Epic Mickey: Power of Illusion - Review
The wicked witch Mizrabel is causing havoc in the Disney Wasteland and it’s up to Mickey Mouse to put her evil plans to rest. After Oswald, the lucky rabbit, informs Mickey Mouse that Minnie has been spotted in the Wasteland, Mickey rushes off, with his trusty Paint Brush in hand, to save Minnie, as well as any others in danger, thanks to the evil Mizrabel.
7 / 10
Using Mickey’s Paint Brush and Paint Thinner, you’ll travel through different areas of the Castle of Illusion, rescuing those who’ve been kidnapped by the wicked witch. By using Mickey’s Paint Brush, you’ll be able to create objects that allow you to progress, such as a moving platform or a cannon that shoots Mickey further forward. Likewise, you can also use the Paint Thinner to remove roadblocks and create bridges or objects that allow you to carry onwards. The painting and thinning mechanism themselves don’t feel very creative. You’ll find yourself using the touchscreen to trace an image, or erase one, but this mechanism doesn’t really feel ‘fun.’
The game moves along at a leisurely pace. Yes, this is a platforming adventure, but it doesn’t have that speed factor that you’ll find in games such as New Super Mario Bros 2 and Rayman Origins. Having to toggle between the general platforming of the game, and the use of the touch screen to paint/thin can put a halt on the games already slow pacing. The platforming itself though is actually quite fun, and once you get used to Mickey’s slow movements, the game does become rather enjoyable.
Epic Mickey: Power of Illusion Trailer
In Epic Mickey: Power of Illusion you’ll find a hub like area called the ‘Fortress’ where your rescued friends await. Here, you can shop for new upgrades (which range from health boosts to spoil rate increases) by using ‘E-Tickets’ collected in each level. Here, you’ll also find that you can accept side-quests from the many characters waiting in their respective rooms. These extra tasks are actually very small, and don’t really ask much from you. They basically offer you an incentive to replay certain levels over again. The levels themselves don’t change as you return to complete these side-missions, making it feel rather repetitive. Changing the levels design, even in a minor way, would have added a new dynamic that could have made Epic Mickey: Power of Illusion feel like a more complete experience.
Being a platforming game divided into worlds, you can be sure that you’ll find yourself in a few boss battles along the way. These confrontations are rather interesting but the notable problem is that there just aren’t many of them at all and it doesn’t help that these encounters aren’t very difficult.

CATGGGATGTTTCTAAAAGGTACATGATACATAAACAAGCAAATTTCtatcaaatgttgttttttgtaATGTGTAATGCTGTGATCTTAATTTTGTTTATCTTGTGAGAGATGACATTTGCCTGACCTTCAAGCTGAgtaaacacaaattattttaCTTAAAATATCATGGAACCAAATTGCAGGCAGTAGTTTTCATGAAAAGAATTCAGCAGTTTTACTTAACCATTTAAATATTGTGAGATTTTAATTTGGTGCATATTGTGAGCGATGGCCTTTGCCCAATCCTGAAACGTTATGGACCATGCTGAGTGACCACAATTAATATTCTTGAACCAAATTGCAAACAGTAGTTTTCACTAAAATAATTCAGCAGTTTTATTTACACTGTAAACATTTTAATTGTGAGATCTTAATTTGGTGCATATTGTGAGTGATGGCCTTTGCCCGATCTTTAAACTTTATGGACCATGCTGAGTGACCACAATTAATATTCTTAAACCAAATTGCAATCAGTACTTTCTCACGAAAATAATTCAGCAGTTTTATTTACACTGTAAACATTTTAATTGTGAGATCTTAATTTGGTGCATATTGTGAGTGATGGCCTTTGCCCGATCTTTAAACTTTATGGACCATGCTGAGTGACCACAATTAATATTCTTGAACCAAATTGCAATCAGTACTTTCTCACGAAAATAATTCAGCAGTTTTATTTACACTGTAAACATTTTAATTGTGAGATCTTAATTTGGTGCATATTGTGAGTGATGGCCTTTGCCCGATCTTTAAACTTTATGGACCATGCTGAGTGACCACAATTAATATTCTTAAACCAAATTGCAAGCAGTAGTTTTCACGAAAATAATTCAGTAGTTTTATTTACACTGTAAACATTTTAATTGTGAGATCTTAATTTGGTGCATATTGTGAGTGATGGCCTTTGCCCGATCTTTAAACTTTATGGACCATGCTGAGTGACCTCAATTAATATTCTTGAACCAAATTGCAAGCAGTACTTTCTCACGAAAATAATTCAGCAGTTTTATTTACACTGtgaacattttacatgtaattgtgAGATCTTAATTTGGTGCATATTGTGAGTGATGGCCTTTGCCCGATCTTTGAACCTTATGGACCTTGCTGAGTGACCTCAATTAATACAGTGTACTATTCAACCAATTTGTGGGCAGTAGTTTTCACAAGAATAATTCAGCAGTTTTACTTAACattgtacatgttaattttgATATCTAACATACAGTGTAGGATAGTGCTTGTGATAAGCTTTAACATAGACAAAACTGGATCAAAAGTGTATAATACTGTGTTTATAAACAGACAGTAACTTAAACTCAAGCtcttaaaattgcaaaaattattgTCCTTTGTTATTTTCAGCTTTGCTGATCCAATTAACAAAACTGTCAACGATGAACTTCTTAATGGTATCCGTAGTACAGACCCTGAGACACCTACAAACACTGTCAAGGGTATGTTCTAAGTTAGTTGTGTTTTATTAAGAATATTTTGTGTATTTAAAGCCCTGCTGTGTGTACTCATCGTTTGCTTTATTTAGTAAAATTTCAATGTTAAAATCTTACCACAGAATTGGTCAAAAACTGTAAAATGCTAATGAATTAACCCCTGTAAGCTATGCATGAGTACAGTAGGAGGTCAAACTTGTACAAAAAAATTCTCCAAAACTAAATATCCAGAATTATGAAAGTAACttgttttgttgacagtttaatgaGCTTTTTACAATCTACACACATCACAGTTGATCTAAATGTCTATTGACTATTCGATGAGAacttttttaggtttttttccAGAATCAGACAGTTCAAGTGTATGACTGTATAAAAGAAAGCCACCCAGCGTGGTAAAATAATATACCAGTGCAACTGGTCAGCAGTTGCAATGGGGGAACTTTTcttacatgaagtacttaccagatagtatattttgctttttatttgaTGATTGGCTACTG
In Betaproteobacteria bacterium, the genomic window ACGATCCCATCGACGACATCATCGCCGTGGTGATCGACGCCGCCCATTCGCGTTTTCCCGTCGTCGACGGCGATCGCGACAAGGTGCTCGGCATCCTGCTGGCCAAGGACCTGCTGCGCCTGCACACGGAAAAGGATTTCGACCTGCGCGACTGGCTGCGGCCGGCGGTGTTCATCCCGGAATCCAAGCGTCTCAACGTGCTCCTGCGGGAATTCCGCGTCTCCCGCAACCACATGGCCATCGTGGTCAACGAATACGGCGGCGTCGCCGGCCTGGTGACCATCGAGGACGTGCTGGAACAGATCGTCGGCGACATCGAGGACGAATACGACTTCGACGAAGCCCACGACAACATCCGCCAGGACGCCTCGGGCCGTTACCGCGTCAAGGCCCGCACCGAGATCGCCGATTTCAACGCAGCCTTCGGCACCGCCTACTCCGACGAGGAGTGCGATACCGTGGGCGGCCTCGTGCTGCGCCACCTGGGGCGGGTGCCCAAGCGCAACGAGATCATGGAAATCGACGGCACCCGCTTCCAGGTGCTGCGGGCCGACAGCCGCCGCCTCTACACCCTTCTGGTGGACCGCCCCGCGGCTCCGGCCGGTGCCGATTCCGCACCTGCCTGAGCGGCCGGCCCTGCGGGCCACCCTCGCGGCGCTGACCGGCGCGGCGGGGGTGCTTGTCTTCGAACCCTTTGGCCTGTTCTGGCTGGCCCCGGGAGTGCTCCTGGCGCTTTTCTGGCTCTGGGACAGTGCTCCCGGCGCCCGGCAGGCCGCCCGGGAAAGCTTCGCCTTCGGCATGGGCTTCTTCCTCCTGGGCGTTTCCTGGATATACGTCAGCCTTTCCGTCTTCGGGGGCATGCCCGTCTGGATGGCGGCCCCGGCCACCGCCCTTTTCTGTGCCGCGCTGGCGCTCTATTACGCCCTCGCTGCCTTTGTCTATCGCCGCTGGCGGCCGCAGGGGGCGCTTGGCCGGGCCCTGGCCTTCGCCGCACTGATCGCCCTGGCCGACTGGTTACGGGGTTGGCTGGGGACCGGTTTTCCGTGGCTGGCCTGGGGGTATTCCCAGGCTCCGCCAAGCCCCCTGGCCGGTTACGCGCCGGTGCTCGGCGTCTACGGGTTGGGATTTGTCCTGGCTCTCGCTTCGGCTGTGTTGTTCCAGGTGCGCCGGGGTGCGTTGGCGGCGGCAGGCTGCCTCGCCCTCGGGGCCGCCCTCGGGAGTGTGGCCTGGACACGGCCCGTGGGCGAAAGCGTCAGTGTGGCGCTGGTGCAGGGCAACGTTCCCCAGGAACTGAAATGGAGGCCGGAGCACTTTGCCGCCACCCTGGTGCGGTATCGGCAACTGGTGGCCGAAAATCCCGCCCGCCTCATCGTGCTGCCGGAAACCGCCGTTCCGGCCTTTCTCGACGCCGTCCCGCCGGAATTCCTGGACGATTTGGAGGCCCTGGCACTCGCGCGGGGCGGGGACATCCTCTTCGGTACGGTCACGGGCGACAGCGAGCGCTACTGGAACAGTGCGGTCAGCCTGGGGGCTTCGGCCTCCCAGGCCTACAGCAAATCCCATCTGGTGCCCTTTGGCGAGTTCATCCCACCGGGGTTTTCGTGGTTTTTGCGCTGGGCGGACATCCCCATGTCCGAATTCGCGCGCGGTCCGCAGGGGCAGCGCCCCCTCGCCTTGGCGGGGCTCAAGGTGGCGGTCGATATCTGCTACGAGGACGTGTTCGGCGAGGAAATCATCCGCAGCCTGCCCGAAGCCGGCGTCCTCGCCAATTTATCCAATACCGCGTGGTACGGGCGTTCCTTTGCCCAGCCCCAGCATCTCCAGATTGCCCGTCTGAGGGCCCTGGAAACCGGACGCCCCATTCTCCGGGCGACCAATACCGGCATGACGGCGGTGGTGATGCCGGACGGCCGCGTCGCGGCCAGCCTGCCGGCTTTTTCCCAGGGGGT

The biggest disappointment is how little there is to Epic Mickey: Power of Illusion. If you speed on through the game, without stopping to partake in any side-quests, It will take you less then three hours to complete, theoretically allowing you to finish the story in one sitting. If you work at completing every side-mission and purchasing every upgrade, you’ll find that this will add some more time to your experience.
7.5 / 10
There’s no question that Power of Illusion takes its graphical cues from the 1990 title ‘Castle of Illusion Starring Mickey Mouse’ initially released for the Sega Mega-Drive (Genesis). The art style is completely unique when compared to other games on the 3DS and the 2D colourful style looks really great in 3D. The few cutscene images look gorgeous but the problem is it’s just that; images. There are no animated cutscenes at all and the characters you interact with don’t talk, apart from a few who, from time to time, will say a few quick remarks here and there.
Without spoiling too much, the games three worlds, each comprised of only a few stages, are loosely based on major Disney stories. Each stage takes you to different areas of Disney’s vast library and even those who aren’t diehard Disney fans will most definitely know where each location is based on.
It’s great to see many familiar Disney faces in Power of Illusion, but it’s even better to see those characters who aren’t so highly regarded and often featured as Goofy, Donald and Aladdin. You’ll see Scrooge McDuck from DuckTales fame, and Repunzel from 2010’s Tangled.
The characters, locations and art style of Power of Illusion are easily some of the best aspects of the game and you’ll certainly notice the overall presentation, even if the stages designs aren’t completely creative or mind-blowing.
8 / 10
You’ll be pretty surprised at the quality of music in Power of Illusion. The game features a beautiful orchestral style soundtrack that simply sounds amazing. Familiar elements from Disney movies will creep into the music, but for the most part, the game features all original music. The tunes are quirky at times, and grand during others, a notion that is all too familiar to longtime Disney fans.
A few songs from Castle of Illusion return in bold and refreshing ways. Thanks to the advancement of technology, these tracks sound completely different and tend to serve as an homage to that era of Disney games. In fact, the whole game tends to do that, even if it stumbles from time to time.
- Rich library of loveable characters
- Beautiful visual style that’s unique to the system
- Mickey Mouse!
- Lacks any true depth
- Side quests make the game feel repetitive
- Short. Like Jiminy Cricket Short
Overall - 7.5 / 10
The overall score is not necessarily an average
Epic Mickey: Power of Illusion was released for 3DS on November 22 in Australia.
Written by Michael Villalon for ‘The VG Island’.